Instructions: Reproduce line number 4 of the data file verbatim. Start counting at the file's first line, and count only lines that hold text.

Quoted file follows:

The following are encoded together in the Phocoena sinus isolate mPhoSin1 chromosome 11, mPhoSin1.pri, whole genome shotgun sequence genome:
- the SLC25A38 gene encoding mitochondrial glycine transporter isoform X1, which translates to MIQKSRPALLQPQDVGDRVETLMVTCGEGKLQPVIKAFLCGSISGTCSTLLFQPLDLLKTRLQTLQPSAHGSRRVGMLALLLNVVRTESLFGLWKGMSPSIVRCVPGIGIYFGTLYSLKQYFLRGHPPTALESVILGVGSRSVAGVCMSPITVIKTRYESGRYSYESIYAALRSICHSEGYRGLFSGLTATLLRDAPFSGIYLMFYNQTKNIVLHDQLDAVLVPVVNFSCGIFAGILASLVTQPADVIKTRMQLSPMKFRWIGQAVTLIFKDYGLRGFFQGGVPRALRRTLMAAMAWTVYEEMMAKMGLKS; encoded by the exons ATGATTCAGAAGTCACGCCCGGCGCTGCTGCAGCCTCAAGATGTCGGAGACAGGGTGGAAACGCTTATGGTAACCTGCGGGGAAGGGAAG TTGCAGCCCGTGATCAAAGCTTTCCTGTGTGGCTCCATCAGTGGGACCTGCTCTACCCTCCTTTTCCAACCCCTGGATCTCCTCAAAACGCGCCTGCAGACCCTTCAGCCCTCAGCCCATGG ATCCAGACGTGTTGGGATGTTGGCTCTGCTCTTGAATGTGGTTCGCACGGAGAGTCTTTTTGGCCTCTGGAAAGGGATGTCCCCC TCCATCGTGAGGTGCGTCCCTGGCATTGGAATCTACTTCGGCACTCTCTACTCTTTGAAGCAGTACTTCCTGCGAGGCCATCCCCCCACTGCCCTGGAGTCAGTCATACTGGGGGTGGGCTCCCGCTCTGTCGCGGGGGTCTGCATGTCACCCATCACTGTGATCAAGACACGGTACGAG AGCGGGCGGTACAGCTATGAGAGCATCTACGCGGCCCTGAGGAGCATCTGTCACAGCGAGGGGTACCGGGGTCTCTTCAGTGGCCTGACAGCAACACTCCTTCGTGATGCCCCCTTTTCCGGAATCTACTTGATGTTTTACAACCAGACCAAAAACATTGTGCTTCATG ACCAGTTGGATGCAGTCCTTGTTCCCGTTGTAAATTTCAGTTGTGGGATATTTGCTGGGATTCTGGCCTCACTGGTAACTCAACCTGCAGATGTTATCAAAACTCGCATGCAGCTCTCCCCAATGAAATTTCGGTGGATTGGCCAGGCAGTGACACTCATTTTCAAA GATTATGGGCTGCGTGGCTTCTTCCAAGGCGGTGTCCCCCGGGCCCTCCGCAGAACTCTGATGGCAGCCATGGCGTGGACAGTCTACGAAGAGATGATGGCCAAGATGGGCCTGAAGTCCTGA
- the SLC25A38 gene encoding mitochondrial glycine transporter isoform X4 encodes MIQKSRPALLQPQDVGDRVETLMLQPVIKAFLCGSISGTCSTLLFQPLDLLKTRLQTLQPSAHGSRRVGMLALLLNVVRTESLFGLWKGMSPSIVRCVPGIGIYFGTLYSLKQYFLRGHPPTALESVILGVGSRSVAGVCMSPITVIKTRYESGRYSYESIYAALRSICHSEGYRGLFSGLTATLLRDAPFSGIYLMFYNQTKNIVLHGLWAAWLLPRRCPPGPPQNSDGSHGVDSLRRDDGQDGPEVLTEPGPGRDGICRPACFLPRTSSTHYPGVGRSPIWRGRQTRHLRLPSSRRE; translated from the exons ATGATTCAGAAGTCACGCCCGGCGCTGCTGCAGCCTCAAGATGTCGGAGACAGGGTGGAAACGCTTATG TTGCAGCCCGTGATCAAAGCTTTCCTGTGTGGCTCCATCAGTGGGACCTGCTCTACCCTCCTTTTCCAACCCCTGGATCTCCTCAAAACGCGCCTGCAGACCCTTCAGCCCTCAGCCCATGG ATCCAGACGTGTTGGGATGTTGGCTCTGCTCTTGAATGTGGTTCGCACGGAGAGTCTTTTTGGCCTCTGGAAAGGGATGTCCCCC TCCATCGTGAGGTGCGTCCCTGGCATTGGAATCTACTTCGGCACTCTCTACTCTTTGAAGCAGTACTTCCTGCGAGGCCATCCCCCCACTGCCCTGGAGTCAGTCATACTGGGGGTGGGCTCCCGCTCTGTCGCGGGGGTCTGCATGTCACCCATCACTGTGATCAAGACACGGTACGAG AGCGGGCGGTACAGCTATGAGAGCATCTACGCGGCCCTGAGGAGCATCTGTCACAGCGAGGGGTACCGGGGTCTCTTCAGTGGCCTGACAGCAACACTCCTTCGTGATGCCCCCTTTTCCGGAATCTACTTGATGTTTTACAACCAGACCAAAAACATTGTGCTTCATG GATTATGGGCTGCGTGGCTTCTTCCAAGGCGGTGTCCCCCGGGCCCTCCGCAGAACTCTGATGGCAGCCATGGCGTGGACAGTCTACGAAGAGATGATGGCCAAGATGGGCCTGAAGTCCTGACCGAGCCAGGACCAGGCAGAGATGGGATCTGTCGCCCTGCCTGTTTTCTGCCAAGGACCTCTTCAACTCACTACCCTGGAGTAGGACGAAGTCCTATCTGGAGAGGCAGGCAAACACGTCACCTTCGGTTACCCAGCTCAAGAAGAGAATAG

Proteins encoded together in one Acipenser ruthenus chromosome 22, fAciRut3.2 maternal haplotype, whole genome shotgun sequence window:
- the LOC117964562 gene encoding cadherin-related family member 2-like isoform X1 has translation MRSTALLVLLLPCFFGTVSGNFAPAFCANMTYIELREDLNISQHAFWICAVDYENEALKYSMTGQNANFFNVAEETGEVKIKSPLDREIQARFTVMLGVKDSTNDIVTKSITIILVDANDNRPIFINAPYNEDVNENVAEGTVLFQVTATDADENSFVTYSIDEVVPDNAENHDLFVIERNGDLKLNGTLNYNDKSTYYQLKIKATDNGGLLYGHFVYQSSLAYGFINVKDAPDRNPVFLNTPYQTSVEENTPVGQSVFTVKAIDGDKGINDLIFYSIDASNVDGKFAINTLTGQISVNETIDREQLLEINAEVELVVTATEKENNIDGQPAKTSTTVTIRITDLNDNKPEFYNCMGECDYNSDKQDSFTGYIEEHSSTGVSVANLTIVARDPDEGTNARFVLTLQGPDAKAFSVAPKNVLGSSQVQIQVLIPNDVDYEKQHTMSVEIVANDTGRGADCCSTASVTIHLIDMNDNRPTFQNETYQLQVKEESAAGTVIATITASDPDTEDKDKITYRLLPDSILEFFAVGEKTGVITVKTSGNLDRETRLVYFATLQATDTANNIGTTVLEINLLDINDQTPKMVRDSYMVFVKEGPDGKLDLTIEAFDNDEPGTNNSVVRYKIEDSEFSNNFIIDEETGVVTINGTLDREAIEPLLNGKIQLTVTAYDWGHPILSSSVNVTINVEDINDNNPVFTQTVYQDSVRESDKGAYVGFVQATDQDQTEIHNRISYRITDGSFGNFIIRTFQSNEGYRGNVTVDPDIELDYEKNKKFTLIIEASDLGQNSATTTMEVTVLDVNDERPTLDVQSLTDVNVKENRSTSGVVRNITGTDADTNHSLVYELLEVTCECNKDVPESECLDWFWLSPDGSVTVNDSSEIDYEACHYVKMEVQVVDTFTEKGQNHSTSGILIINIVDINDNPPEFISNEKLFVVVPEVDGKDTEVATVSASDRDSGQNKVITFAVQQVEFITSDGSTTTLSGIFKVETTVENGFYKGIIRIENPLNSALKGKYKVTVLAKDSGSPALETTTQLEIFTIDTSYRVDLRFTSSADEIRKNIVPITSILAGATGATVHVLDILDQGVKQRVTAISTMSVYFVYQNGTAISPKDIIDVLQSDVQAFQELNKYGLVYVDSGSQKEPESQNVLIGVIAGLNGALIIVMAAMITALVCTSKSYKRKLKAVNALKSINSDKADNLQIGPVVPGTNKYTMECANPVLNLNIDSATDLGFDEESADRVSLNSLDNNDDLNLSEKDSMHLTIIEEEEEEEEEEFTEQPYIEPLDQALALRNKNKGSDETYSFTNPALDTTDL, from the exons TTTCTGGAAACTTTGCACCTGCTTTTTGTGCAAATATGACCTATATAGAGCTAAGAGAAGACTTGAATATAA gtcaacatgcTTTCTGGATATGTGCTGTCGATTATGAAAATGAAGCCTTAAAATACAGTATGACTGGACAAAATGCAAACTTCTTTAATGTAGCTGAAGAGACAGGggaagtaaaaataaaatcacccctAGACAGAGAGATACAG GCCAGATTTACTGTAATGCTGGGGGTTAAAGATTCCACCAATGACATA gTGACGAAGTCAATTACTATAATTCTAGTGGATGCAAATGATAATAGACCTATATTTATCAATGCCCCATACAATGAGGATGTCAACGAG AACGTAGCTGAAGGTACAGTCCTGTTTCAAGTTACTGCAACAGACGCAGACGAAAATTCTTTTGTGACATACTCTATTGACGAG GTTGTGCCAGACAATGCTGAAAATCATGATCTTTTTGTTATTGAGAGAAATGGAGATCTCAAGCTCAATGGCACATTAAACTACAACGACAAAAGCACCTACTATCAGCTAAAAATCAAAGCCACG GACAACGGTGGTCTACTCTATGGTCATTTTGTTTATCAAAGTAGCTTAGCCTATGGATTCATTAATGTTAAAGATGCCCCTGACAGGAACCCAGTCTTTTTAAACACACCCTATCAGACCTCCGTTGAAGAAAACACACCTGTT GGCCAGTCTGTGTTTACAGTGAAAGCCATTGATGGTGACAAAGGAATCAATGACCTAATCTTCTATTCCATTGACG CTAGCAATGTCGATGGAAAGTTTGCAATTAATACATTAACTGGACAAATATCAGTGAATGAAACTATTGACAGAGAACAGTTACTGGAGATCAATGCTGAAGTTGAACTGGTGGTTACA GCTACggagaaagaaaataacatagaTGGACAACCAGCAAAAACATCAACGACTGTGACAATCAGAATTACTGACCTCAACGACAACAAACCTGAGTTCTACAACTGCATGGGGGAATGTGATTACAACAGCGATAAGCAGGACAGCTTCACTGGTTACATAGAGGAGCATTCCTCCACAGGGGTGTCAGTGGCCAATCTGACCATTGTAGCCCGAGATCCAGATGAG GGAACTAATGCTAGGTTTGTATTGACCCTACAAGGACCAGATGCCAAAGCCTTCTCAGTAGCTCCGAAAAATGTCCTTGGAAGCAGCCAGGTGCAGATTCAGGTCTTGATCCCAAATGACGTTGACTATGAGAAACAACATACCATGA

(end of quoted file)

Proteins encoded together in one Acipenser ruthenus chromosome 22, fAciRut3.2 maternal haplotype, whole genome shotgun sequence window: